SUSPENSION DOES NOT MEAN DISMISSAL FROM EMPLOYMENT | Matthias Ruziwa : HR Issues.
“An employee who is suspended is not dismissed from employment ipso facto. Suspension and dismissal are different though related concepts. Failure to serve a notice of removal of a suspension in terms of the Code is not necessarily an unfair conduct. Whether it is unfair, conduct will depend on the circumstances of the case.”In this article, the writer explores great lessons drawn from the matter between CIMAS Medical Aid Society v Tapiwa Nyandoro Supreme Court Judgement No. 6 of 2016.
The respondent was employed by the appellant as managing director for the Health Care Division. On July 23 2008 he was suspended from duty on allegations of misconduct for contravention of provisions of the Labour (National Employment Code of Conduct) Regulations S I 15/ 2006 which reads:
(a) Section 4(a): act or conduct or omission inconsistent with the express or implied conditions of service.
(b) Section 4(b): wilful disobedience of a lawful order:
The hearing officer appointed by the appellant, found the respondent not guilty of the charges. In his ruling he stated: “For the reasons set out above, I find the employee not guilty on both charges”.
After the respondent was acquitted of the charges, he wrote to the appellant requesting payment of money which he said would form part of a package to be agreed upon.
The respondent did not insist at that time on being taken back to work.
The appellant went ahead and deposited the money into the respondent’s bank account. The appellant did not respond to the respondent’s letter of what he suggested would be an exit package to be agreed upon by the parties. It did not make a counter-offer on the exit package.
While on suspension, the respondent was doing work for Graniteside Chemicals (Pvt) Ltd. It was however, argued on behalf of the respondent tht he was engaged by Graniteside Chemicals (Pvt) Ltd as a locum tenens.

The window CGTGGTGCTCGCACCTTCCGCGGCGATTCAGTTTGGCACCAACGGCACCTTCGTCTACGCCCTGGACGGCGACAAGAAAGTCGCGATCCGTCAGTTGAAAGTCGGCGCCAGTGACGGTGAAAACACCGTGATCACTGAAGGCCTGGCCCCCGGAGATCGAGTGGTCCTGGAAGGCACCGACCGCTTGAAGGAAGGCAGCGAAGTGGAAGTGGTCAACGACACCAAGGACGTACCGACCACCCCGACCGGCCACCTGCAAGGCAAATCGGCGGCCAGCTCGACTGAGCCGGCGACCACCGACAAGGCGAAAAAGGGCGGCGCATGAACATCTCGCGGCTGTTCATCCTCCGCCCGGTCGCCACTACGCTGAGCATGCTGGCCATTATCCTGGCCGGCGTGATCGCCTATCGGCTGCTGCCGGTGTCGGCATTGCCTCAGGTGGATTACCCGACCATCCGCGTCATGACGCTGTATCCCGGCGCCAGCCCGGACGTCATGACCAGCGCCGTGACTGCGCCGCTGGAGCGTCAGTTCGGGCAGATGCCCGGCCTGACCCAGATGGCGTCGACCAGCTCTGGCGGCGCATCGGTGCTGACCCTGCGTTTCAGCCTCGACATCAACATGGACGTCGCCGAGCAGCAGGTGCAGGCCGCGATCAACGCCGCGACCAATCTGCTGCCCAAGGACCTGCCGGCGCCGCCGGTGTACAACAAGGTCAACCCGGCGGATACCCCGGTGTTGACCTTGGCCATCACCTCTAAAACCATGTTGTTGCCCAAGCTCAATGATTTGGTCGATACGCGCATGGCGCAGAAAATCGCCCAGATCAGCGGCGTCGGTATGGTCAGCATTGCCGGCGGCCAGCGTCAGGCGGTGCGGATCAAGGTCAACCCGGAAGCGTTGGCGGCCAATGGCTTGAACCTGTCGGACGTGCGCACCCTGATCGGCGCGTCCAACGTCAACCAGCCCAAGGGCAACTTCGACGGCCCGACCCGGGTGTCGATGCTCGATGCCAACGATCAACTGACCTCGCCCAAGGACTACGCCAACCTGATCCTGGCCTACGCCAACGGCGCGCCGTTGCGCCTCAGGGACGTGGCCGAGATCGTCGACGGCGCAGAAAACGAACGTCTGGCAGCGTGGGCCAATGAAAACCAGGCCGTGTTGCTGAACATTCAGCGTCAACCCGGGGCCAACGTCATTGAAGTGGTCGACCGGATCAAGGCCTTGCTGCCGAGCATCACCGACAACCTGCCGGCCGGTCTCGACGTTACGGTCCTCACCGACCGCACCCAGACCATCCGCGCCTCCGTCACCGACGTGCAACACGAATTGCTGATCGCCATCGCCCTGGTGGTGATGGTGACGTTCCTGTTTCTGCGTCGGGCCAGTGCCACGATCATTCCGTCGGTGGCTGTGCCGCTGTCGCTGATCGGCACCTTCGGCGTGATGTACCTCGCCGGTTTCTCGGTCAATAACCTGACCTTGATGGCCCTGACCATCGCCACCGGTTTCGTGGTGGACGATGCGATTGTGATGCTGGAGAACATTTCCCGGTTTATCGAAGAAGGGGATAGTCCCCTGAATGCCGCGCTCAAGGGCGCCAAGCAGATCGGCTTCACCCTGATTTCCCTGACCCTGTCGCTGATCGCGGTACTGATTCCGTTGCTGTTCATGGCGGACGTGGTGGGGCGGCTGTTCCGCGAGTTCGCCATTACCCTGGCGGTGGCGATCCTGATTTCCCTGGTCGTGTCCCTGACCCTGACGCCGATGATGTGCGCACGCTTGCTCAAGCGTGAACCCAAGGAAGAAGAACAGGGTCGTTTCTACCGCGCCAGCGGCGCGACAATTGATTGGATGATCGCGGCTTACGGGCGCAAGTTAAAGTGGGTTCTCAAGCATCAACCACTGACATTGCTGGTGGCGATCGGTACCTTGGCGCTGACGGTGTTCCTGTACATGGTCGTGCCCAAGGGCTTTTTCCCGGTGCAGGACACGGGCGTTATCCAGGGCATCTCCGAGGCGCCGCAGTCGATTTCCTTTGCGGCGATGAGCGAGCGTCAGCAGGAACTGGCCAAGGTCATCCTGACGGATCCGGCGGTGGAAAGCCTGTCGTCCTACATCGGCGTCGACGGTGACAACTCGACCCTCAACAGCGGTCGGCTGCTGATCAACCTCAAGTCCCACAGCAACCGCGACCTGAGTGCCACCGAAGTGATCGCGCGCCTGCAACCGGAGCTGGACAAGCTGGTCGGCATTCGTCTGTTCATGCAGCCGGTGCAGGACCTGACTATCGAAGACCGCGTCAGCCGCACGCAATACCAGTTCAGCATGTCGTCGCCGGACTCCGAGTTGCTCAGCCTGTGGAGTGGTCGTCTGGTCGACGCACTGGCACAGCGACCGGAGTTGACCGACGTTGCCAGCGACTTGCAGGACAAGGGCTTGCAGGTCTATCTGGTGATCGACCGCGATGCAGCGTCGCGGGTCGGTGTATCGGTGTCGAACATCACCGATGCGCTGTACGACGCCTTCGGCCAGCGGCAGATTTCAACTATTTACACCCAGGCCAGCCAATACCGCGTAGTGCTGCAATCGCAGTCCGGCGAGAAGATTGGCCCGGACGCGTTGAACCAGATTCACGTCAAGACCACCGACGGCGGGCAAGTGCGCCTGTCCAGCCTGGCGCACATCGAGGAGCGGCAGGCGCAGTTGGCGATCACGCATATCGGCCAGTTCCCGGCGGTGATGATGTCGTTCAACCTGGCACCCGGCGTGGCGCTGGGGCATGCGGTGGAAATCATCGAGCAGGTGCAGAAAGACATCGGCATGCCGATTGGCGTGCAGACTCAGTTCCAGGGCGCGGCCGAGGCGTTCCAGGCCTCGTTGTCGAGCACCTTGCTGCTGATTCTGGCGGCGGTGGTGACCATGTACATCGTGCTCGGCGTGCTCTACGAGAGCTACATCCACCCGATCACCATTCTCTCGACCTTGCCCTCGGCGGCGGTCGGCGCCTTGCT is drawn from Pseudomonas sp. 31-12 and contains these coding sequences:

After the respondent was found not guilty of the alleged misconduct for which he was suspended, the appellant did not act in terms of s 6 (2)(b) of the Code which provides that:
“(2) Upon serving the employee with the suspension letter in terms of subsection (1), the employer shall, within 14 working days investigate the matter and conduct a hearing into the alleged misconduct of the employee and, may according to the circumstances of the case —
(b) serve a notice, in writing, on the employee concerned removing the suspension and reinstating such employee if the grounds for suspension are not proved.” (the underlining is mine)
The respondent took the view that the appellant was not reinstating him because of the letter it had written to him indicating that it was considering reinstating him on the payroll.
He had interpreted the letter to mean that the appellant wanted to reinstate him in his former position. He approached a Labour Officer accusing the appellant of an unfair labour practice in that it had refused to reinstate him into his job.
The matter was referred to compulsory arbitration. The arbitrator found for the respondent and ordered the appellant to reinstate him in his former position without loss of salary and benefits.
The arbitrator also ordered payment of damages in lieu of reinstatement should the working relationship between the parties prove to be untenable.
The appellant appealed to the Labour Court and the respondent cross-appealed alleging that the arbitrator had erred in his computation of the damages in lieu of reinstatement. On February 28 2016, the Labour Court dismissed both the main appeal and the cross appeal and the appellant decided to appeal to the Supreme Court. I shall therefore list below important lessons that arise from the Supreme Court’s decision.
a) Whilst an employer is under an obligation in terms of s 6(2)(b) of the Code to investigate the allegations of misconduct levelled against an employee and conduct a disciplinary hearing within fourteen days following the employee’s suspension, the employer is not under an obligation to serve the employee with a notice of removal of the suspension after he or she is found not guilty of the alleged misconduct for which he or she was suspended.